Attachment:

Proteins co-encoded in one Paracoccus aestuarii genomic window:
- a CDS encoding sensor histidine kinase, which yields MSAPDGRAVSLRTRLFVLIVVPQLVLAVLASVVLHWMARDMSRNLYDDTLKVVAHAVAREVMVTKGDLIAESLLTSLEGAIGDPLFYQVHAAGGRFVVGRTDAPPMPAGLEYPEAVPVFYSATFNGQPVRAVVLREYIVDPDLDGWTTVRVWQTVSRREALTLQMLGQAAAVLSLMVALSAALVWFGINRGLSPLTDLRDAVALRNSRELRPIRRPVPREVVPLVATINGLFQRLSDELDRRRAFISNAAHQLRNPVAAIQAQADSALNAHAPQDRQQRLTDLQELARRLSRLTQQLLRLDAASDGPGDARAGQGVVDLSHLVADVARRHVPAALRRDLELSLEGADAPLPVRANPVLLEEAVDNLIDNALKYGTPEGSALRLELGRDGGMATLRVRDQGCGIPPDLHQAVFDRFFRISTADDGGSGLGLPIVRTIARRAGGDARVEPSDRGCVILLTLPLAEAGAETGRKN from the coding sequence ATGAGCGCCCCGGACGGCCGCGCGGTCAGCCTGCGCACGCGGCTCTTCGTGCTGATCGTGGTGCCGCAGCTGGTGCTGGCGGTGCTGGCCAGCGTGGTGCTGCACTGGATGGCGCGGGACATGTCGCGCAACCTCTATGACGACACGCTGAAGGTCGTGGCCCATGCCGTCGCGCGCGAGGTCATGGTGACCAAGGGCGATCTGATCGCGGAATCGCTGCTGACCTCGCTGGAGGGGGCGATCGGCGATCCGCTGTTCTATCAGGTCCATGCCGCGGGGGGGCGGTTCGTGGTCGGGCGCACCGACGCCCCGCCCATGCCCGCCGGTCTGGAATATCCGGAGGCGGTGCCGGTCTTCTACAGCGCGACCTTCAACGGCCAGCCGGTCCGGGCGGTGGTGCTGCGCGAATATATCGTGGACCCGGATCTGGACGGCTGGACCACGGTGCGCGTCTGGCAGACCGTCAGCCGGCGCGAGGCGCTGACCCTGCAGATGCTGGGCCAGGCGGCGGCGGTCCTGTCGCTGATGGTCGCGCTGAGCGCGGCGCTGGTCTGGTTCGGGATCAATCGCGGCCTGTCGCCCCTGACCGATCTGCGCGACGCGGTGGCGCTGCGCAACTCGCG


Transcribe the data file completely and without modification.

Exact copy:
Proteins co-encoded in one Paracoccus aestuarii genomic window:
- a CDS encoding sensor histidine kinase, which yields MSAPDGRAVSLRTRLFVLIVVPQLVLAVLASVVLHWMARDMSRNLYDDTLKVVAHAVAREVMVTKGDLIAESLLTSLEGAIGDPLFYQVHAAGGRFVVGRTDAPPMPAGLEYPEAVPVFYSATFNGQPVRAVVLREYIVDPDLDGWTTVRVWQTVSRREALTLQMLGQAAAVLSLMVALSAALVWFGINRGLSPLTDLRDAVALRNSRELRPIRRPVPREVVPLVATINGLFQRLSDELDRRRAFISNAAHQLRNPVAAIQAQADSALNAHAPQDRQQRLTDLQELARRLSRLTQQLLRLDAASDGPGDARAGQGVVDLSHLVADVARRHVPAALRRDLELSLEGADAPLPVRANPVLLEEAVDNLIDNALKYGTPEGSALRLELGRDGGMATLRVRDQGCGIPPDLHQAVFDRFFRISTADDGGSGLGLPIVRTIARRAGGDARVEPSDRGCVILLTLPLAEAGAETGRKN from the coding sequence ATGAGCGCCCCGGACGGCCGCGCGGTCAGCCTGCGCACGCGGCTCTTCGTGCTGATCGTGGTGCCGCAGCTGGTGCTGGCGGTGCTGGCCAGCGTGGTGCTGCACTGGATGGCGCGGGACATGTCGCGCAACCTCTATGACGACACGCTGAAGGTCGTGGCCCATGCCGTCGCGCGCGAGGTCATGGTGACCAAGGGCGATCTGATCGCGGAATCGCTGCTGACCTCGCTGGAGGGGGCGATCGGCGATCCGCTGTTCTATCAGGTCCATGCCGCGGGGGGGCGGTTCGTGGTCGGGCGCACCGACGCCCCGCCCATGCCCGCCGGTCTGGAATATCCGGAGGCGGTGCCGGTCTTCTACAGCGCGACCTTCAACGGCCAGCCGGTCCGGGCGGTGGTGCTGCGCGAATATATCGTGGACCCGGATCTGGACGGCTGGACCACGGTGCGCGTCTGGCAGACCGTCAGCCGGCGCGAGGCGCTGACCCTGCAGATGCTGGGCCAGGCGGCGGCGGTCCTGTCGCTGATGGTCGCGCTGAGCGCGGCGCTGGTCTGGTTCGGGATCAATCGCGGCCTGTCGCCCCTGACCGATCTGCGCGACGCGGTGGCGCTGCGCAACTCGCG